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Brazilian Film

Vinicius - Director: Miguel Faria Jr.
Screen Writer: Miguel Faria Jr. and Diana Vasconcellos
Production Company: Globo Filmes 2005
Featuring: Vinicius de Moraes, Susana Moraes, Yamandú Costa, Ferreira Gullar, Antonio Cândido, Baden Powell, Carlos Lyra, Nara Leão, Sergio Cassiano, João Gilberto, Tom Jobim, Chico Buarque, Caetano Veloso, Gilberto Gil, Maria Betânia, more…

Gabriela Davies

Vinicius is one of those films you would like to watch on a rainy day. Or after a break-up with your loved one. Or maybe after finding your loved one, cuddled up to he/she.

This is not the first Brazilian film produced around the subject of bossa nova, the musical trend from the 1960s, which became increasingly famous in the rest of the world due to Vinicius de Moraes and Tom Jobim, two of its fathers. The ‘girl from Ipanema’ (of whom I might add there are many, tall, slim, slender, and all that, walking around the streets of Ipanema at the moment), is one of Brazil’s most famous export products, and even big house names like Frank Sinatra sang their own version of it. As one will find in seeing the film, ‘the girl from Ipanema’ is not even the song the Brazilians are most proud of; there are more, many more, where that tune came from.

The film was co-produced by Miguel Faria Jr., (who also produced O Xango de Baker Street, in 2001) and Susana Moraes, who is one of Vinicius’ daughters, from his first marriage. Miguel Faria Jr. also directed the film, and the text in it is by Rubem Braga, a well-known Brazilian writer.

Vinicius was married nine times, and the documentary showcases this well with images and interviews with most of the nine wives, plus children. The Moraes name has become famous in Brazil, and most of his offspring are talented people in the creative industries. He was born and bred in Rio de Janeiro, and spent his whole life composing and writing, whilst also juggling a diplomatic career in Brazil. One of his most famous traits, however, was his alcoholism, and anyone who has seen a bossa nova concert, or any footage of the group playing, will remember the endless bottles of whisky sitting next to the likes of Vinicius, Jobim, Baden Powell, and all the other bossa nova musicians.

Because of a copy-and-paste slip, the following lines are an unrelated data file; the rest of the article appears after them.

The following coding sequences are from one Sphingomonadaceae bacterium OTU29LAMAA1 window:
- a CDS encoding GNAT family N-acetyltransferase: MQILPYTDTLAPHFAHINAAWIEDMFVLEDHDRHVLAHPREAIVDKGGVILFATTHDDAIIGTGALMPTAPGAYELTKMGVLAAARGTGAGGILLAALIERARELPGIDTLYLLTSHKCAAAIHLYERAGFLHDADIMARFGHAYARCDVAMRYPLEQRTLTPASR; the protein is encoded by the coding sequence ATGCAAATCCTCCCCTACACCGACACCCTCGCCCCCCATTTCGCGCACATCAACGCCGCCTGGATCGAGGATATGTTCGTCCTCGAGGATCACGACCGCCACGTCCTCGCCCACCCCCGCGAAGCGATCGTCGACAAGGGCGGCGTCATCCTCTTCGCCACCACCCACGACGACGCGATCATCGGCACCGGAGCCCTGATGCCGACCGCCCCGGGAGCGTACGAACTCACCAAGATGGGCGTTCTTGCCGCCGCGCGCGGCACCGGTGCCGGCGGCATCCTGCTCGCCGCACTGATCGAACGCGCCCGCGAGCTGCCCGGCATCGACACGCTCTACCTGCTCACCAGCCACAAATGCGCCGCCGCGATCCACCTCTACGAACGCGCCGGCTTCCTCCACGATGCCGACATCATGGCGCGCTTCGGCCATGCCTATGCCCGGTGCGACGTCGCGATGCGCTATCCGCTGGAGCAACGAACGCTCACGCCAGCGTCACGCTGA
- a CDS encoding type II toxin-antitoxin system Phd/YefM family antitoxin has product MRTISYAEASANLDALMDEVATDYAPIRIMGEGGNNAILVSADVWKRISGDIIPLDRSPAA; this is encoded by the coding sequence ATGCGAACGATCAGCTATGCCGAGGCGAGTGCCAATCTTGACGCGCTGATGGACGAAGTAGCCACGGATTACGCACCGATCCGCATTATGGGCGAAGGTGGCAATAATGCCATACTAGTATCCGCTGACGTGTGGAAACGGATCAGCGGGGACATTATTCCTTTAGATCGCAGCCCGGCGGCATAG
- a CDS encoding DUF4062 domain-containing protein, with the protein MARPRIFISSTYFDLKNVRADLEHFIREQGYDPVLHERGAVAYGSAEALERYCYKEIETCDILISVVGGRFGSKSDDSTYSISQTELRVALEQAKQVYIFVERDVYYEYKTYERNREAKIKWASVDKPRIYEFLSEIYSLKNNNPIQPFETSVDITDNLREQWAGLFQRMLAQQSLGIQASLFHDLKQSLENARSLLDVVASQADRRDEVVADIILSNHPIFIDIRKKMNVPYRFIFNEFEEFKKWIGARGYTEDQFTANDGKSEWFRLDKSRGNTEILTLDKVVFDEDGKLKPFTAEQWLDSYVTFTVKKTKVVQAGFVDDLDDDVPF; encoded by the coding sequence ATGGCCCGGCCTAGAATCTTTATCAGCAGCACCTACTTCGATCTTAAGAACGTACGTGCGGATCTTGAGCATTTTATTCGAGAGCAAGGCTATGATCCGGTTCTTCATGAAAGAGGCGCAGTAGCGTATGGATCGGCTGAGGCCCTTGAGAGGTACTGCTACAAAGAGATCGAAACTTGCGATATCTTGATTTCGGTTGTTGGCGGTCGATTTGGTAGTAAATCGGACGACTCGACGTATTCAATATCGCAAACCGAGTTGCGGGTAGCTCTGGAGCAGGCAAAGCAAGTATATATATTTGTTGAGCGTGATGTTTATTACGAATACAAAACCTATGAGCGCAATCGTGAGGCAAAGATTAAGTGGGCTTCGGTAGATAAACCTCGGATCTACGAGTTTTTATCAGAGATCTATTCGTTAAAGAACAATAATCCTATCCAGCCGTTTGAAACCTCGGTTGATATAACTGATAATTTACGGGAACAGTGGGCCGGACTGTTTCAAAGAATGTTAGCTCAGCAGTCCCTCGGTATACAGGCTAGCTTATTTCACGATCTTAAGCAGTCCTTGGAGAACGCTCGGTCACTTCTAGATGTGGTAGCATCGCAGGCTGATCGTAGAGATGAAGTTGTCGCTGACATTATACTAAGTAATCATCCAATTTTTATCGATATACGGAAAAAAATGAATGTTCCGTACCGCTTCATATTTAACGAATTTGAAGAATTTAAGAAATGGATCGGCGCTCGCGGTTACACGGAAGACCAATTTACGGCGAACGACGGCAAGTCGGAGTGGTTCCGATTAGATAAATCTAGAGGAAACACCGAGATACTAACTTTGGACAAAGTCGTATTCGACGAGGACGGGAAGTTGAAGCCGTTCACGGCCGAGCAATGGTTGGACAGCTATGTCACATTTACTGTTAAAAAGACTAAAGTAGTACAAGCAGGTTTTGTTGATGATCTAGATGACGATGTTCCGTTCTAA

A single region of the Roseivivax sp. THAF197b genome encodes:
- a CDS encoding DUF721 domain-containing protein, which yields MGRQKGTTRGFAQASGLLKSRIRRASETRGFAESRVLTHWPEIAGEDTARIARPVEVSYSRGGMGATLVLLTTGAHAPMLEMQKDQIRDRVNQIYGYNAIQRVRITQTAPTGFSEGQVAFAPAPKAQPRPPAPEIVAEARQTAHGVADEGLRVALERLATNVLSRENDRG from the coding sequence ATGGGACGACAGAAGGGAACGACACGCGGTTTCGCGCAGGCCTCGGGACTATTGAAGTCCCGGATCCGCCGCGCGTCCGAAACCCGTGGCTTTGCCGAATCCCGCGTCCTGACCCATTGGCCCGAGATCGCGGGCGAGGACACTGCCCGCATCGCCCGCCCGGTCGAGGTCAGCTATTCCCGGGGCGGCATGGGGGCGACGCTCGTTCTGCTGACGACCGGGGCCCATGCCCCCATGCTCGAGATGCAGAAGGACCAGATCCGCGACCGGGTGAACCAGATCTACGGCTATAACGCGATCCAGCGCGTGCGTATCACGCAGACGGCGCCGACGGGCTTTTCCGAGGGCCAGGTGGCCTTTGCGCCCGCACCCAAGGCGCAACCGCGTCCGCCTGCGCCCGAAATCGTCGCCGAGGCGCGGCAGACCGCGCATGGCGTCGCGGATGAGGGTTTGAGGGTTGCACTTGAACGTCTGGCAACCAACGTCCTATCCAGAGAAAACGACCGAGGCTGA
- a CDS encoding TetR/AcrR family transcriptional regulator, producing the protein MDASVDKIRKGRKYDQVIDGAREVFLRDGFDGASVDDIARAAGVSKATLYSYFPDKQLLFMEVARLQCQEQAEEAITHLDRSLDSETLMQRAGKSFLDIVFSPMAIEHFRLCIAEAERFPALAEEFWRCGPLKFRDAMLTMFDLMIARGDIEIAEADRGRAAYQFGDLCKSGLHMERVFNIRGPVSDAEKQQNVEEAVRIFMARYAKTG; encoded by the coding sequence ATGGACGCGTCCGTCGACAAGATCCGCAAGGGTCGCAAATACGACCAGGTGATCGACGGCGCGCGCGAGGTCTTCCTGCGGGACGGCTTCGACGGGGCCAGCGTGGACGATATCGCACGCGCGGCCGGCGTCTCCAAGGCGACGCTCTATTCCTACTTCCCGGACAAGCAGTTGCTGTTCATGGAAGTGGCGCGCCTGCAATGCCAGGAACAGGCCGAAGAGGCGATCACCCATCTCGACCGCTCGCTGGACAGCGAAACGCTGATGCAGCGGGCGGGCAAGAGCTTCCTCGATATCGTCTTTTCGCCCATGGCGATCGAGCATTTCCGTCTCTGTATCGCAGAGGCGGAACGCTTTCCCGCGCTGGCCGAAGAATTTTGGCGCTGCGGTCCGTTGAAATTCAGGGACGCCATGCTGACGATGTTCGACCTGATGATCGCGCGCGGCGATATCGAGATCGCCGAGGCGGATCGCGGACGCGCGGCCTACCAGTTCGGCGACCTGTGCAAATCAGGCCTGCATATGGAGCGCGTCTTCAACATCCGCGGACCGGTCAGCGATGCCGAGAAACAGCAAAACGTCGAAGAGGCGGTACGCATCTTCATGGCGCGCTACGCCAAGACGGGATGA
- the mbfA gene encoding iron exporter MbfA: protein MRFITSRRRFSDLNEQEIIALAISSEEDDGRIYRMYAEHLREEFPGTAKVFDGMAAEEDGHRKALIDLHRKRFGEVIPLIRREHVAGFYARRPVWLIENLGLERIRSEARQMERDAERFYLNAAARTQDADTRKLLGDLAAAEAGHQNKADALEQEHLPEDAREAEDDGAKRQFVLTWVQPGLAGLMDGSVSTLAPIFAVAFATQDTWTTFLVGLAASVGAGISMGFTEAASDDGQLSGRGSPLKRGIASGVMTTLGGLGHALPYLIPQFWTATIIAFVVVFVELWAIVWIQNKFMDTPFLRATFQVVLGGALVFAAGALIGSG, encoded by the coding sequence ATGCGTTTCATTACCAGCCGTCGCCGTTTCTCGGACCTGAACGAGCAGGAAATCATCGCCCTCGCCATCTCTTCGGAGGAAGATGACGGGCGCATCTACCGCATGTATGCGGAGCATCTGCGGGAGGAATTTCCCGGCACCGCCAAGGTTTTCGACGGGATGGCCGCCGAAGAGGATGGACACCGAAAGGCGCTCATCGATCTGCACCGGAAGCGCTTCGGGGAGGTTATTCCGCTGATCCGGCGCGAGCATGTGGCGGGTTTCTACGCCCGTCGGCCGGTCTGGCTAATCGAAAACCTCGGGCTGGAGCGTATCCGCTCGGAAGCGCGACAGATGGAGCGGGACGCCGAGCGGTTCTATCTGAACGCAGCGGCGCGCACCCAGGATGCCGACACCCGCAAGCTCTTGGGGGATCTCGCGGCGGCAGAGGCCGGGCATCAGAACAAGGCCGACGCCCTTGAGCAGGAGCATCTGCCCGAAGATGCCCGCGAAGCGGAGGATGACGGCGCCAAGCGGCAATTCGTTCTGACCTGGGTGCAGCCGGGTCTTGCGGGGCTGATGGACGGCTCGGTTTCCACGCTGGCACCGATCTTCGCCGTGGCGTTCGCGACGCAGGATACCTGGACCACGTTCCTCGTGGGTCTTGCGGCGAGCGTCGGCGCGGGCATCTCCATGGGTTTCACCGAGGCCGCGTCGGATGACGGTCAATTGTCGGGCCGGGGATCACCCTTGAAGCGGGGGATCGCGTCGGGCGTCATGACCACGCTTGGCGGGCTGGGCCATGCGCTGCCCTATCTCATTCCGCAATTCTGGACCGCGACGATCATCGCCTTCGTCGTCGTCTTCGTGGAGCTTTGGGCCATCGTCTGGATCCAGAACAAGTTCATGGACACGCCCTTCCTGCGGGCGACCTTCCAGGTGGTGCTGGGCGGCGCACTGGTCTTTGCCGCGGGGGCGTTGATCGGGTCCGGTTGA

The film opens well. It is a panning shot of Ipanema (a beach-side neighbourhood in Rio de Janeiro) in the twenty first century. Beautiful yellow sand makes its way down to the agitated sea, it might look a little rough, but most Brazilians will jump straight in. The image soon cuts to footage of Rio’s coast and the same beach fifty years ago, during the French belle époque, when ‘carioca’ (something from Rio) architecture was mimicking the French, and when Vinicius was composing his music and writing his poetry. These black and white images add to the very sombre and dramatic composition of the film’s photography. This does not make it boring, but accentuate the documental feeling that the film has. The shots are mainly close-ups, a sensible choice for the interviews with family and friends of the composer.

Poetry is in every scene. If you enjoy films with a good script, nothing could be better than the quasi-documentary Vinicius, two actors, (Camila Morgado and Ricardo Blat), perform duologues representing Vinicius’ life. The poetry is quite prosaic, and some of his most famous lines are recited by Blat. One of the classic favourites for all Brazilians is a line from one of his songs, Eu Nao Existo Sem Voce, "todo grande amor só é bem grande se for triste" (translated: any true love is only true if it is sad).

As well as this, the film brings good theatre and cinema, such as Orfeu Negro (Black Orpheus), a play written by Vinicius, which then got produced into a film by Marcel Camus in 1959, with soundtrack by Vinicius de Moraes and João Gilberto, and set design by Oscar Niemeyer, the renowned Brazilian architect. Orfeu Negro won awards at the Cannes Film Festival and at the Academy Awards.

Vinicius is a film jam-packed with A-listed Brazilian personalities, interviews with Maria Betânia, Chico Buarque, Caetano Veloso, Gilberto Gil (who is the current Minister of Culture in Brazil), all of whom are part of a younger generation who grew up listening to Vinicius and his bossa nova on the radio and in the parties on the streets of Rio. In the 1970s Vinicius and Baden Powell (not the Scoutmaster) toured all over Europe performing their music. Public memory will recall a smiling man, aged, slightly overweight, but still with a shine in his eyes. They will recall the sweet melody of music, a group of beautiful backing vocals, songs interluded by laughing and chatter, and stages covered with whiskey and friends. Vinicius sat on stage as if he were sitting in his favourite bar, and perhaps this is one of the qualities that gives the film its great essence of easiness.

This is a film about love, and if you have ever been to Rio, you will understand. Carlos Lyra, a popular musician, mentions ‘the famous summer of ’62, which has never ended’. This is the summer the bossa nova was born, right there on the streets of Ipanema, between the sunny sands and blue waves of the Rio coastline.
© Gabriela Davies Jan 2007
gabrieladavies at

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